Over 1,000 climbers are register to climb Denali this climbing season in 2011.

western buttress route denaliThe Western Buttress Route on 20,320 foot Denali, Alaska.  It’s the left route.

Here is a detailed account of the May 11th accident on Denali via Alpinist.com:

On May 11 a six-man team from Mountain Trip began their final push for the summit of Denali (20,320′), North America’s highest peak, via the West Buttress route. The team consisted of Tony Diskin, Jeremiah O’Sullivan, Beat Niederer and Lawrence Cutler, with their two guides Dave Staeheli and Henry Munter. The team left the 17,200-foot high camp under conditions described as “perfect” on May 11 despite a weather forecast that predicted wind (one other team member chose to remain at the high camp because of this forecast). Somewhere near Denali Pass (18,200′), Tony Diskin decided to turn back. Diskin wore gloves rather than mittens, and suffered frostbite on his hands. He descended back to the 17,200-foot camp with assistant guide Henry Munter where they met the other member of their party and descended to the 14,200-foot camp.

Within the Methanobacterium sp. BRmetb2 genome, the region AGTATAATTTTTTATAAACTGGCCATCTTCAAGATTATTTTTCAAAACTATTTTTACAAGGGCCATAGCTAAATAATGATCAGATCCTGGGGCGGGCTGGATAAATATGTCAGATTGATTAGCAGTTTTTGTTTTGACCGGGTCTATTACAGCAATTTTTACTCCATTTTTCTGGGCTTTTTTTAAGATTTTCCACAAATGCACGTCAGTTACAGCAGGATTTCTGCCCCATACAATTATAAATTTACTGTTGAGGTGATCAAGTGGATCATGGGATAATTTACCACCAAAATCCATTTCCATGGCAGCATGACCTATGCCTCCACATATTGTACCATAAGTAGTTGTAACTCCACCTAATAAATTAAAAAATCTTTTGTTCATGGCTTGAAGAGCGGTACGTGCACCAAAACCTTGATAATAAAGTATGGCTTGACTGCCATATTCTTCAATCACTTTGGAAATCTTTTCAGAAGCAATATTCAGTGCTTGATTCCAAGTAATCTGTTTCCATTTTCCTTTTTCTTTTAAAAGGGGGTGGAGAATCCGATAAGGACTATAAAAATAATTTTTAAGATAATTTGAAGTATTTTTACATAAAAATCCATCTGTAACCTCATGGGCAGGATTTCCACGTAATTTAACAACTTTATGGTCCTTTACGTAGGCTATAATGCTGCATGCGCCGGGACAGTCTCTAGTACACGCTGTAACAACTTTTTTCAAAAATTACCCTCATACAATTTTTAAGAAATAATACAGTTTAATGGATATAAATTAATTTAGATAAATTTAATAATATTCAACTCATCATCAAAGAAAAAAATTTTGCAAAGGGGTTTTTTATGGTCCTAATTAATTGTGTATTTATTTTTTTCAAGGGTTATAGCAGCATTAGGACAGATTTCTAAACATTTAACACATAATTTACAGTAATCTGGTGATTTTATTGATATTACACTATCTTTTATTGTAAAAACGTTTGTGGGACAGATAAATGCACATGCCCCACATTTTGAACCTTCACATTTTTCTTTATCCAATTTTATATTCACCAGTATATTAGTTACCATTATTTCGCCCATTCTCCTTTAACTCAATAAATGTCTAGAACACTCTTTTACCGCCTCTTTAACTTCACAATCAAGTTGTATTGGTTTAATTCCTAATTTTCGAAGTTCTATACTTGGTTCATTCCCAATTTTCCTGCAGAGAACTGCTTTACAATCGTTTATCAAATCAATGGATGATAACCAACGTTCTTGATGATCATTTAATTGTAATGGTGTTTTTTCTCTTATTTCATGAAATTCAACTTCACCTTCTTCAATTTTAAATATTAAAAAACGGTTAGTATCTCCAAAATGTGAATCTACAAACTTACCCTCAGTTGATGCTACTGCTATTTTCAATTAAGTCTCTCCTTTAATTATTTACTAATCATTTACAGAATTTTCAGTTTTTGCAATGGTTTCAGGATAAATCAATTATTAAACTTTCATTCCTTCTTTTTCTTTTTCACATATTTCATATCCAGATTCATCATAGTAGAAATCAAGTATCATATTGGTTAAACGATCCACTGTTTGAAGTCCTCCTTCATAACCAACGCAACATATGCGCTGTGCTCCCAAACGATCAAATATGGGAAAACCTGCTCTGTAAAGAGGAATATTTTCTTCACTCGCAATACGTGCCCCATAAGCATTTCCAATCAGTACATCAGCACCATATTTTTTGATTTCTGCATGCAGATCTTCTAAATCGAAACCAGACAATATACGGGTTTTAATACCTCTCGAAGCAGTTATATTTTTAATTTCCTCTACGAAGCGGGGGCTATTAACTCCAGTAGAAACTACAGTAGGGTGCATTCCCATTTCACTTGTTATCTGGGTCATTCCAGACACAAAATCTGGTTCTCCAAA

O’Sullivan, Cutler and Niederer continued upward with Staeheli, summiting the mountain in the late afternoon or early evening. The foursome was descending near “Pig Hill” at 19,500 feet when O’Sullivan tripped and fell, pulling the team down at least 300 feet of hard glacial ice. It was “immediately apparent” that O’Sullivan had broken his leg, but in the fall Staeheli also broke a rib and Niederer dislocated a shoulder and possibly sustained other injuries. Cutler was relatively unscathed. Staeheli, realizing that he could not rescue the group in its present condition alone, attempted to radio for help, but could not get a clear signal. He then attempted to call out on a satellite phone, but found that the antennae was broken. Staeheli sent Niederer and Cutler with the radio down to the Football Field (a flat area around 19,500 feet) in hopes that they would be able to call for help. Having stabilized O’Sullivan, Staeheli gave O’Sullivan his parka and placed the injured climber in a bivy sack. He then attempted to drag the immobile climber down to a site better situated for helicopter rescue, but gave up after several hundred feet.